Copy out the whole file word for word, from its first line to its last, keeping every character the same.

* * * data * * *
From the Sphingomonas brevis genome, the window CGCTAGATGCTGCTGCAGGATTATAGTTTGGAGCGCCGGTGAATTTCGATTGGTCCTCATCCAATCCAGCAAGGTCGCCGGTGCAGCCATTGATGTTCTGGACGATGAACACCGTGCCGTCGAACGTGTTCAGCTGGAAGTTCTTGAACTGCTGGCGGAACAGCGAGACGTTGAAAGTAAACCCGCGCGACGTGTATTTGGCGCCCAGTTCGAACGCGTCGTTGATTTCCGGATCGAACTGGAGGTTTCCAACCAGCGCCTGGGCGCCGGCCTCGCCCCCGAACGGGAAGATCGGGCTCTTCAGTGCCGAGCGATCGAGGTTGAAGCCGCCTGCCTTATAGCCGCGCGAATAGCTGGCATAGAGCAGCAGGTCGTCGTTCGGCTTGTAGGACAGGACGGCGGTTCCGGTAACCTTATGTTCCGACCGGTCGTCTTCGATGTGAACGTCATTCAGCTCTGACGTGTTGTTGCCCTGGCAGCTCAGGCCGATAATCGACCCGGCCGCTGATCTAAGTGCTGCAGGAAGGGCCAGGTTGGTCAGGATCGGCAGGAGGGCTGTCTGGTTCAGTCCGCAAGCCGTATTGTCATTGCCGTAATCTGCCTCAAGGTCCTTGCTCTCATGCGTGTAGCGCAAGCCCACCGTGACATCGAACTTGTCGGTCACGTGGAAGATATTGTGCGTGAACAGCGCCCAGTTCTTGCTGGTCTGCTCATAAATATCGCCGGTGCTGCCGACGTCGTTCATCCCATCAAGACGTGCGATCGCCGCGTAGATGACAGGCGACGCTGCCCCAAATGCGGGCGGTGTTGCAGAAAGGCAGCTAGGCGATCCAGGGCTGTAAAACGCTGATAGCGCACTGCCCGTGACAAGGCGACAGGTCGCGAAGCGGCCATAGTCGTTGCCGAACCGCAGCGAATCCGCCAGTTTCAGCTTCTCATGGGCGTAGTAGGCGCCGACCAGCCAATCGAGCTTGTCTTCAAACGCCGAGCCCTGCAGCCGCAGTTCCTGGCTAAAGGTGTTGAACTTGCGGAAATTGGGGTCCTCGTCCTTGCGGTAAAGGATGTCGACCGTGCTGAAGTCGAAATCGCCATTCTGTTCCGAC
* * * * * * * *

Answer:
From the Sphingomonas brevis genome, the window CGCTAGATGCTGCTGCAGGATTATAGTTTGGAGCGCCGGTGAATTTCGATTGGTCCTCATCCAATCCAGCAAGGTCGCCGGTGCAGCCATTGATGTTCTGGACGATGAACACCGTGCCGTCGAACGTGTTCAGCTGGAAGTTCTTGAACTGCTGGCGGAACAGCGAGACGTTGAAAGTAAACCCGCGCGACGTGTATTTGGCGCCCAGTTCGAACGCGTCGTTGATTTCCGGATCGAACTGGAGGTTTCCAACCAGCGCCTGGGCGCCGGCCTCGCCCCCGAACGGGAAGATCGGGCTCTTCAGTGCCGAGCGATCGAGGTTGAAGCCGCCTGCCTTATAGCCGCGCGAATAGCTGGCATAGAGCAGCAGGTCGTCGTTCGGCTTGTAGGACAGGACGGCGGTTCCGGTAACCTTATGTTCCGACCGGTCGTCTTCGATGTGAACGTCATTCAGCTCTGACGTGTTGTTGCCCTGGCAGCTCAGGCCGATAATCGACCCGGCCGCTGATCTAAGTGCTGCAGGAAGGGCCAGGTTGGTCAGGATCGGCAGGAGGGCTGTCTGGTTCAGTCCGCAAGCCGTATTGTCATTGCCGTAATCTGCCTCAAGGTCCTTGCTCTCATGCGTGTAGCGCAAGCCCACCGTGACATCGAACTTGTCGGTCACGTGGAAGATATTGTGCGTGAACAGCGCCCAGTTCTTGCTGGTCTGCTCATAAATATCGCCGGTGCTGCCGACGTCGTTCATCCCATCAAGACGTGCGATCGCCGCGTAGATGACAGGCGACGCTGCCCCAAATGCGGGCGGTGTTGCAGAAAGGCAGCTAGGCGATCCAGGGCTGTAAAACGCTGATAGCGCACTGCCCGTGACAAGGCGACAGGTCGCGAAGCGGCCATAGTCGTTGCCGAACCGCAGCGAATCCGCCAGTTTCAGCTTCTCATGGGCGTAGTAGGCGCCGACCAGCCAATCGAGCTTGTCTTCAAACGCCGAGCCCTGCAGCCGCAGTTCCTGGCTAAAGGTGTTGAACTTGCGGAAATTGGGGTCCTCGTCCTTGCGGTAAAGGATGTCGACCGTGCTGAAGTCGAAATCGCCATTCTGTTCCGAC